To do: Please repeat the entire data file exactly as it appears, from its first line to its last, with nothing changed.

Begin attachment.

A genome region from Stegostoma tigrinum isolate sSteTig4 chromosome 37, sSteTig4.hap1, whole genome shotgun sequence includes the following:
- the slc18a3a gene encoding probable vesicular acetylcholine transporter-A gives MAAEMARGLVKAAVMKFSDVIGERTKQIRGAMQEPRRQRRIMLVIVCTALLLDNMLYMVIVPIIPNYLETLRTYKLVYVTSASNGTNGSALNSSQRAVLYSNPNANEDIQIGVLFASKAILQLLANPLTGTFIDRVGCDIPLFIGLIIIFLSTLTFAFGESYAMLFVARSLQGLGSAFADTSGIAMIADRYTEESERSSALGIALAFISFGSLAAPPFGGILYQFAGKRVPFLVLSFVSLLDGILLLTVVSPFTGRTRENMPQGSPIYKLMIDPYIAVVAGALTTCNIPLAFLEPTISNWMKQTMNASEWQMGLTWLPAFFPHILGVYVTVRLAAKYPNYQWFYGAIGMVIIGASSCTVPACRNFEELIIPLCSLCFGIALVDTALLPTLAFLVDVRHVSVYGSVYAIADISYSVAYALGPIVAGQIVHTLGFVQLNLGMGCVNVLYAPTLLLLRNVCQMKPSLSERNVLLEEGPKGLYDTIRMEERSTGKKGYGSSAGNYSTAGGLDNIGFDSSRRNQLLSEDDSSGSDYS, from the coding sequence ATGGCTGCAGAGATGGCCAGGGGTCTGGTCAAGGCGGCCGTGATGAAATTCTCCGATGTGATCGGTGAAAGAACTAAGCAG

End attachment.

A genome region from Stegostoma tigrinum isolate sSteTig4 chromosome 37, sSteTig4.hap1, whole genome shotgun sequence includes the following:
- the slc18a3a gene encoding probable vesicular acetylcholine transporter-A gives MAAEMARGLVKAAVMKFSDVIGERTKQIRGAMQEPRRQRRIMLVIVCTALLLDNMLYMVIVPIIPNYLETLRTYKLVYVTSASNGTNGSALNSSQRAVLYSNPNANEDIQIGVLFASKAILQLLANPLTGTFIDRVGCDIPLFIGLIIIFLSTLTFAFGESYAMLFVARSLQGLGSAFADTSGIAMIADRYTEESERSSALGIALAFISFGSLAAPPFGGILYQFAGKRVPFLVLSFVSLLDGILLLTVVSPFTGRTRENMPQGSPIYKLMIDPYIAVVAGALTTCNIPLAFLEPTISNWMKQTMNASEWQMGLTWLPAFFPHILGVYVTVRLAAKYPNYQWFYGAIGMVIIGASSCTVPACRNFEELIIPLCSLCFGIALVDTALLPTLAFLVDVRHVSVYGSVYAIADISYSVAYALGPIVAGQIVHTLGFVQLNLGMGCVNVLYAPTLLLLRNVCQMKPSLSERNVLLEEGPKGLYDTIRMEERSTGKKGYGSSAGNYSTAGGLDNIGFDSSRRNQLLSEDDSSGSDYS, from the coding sequence ATGGCTGCAGAGATGGCCAGGGGTCTGGTCAAGGCGGCCGTGATGAAATTCTCCGATGTGATCGGTGAAAGAACTAAGCAG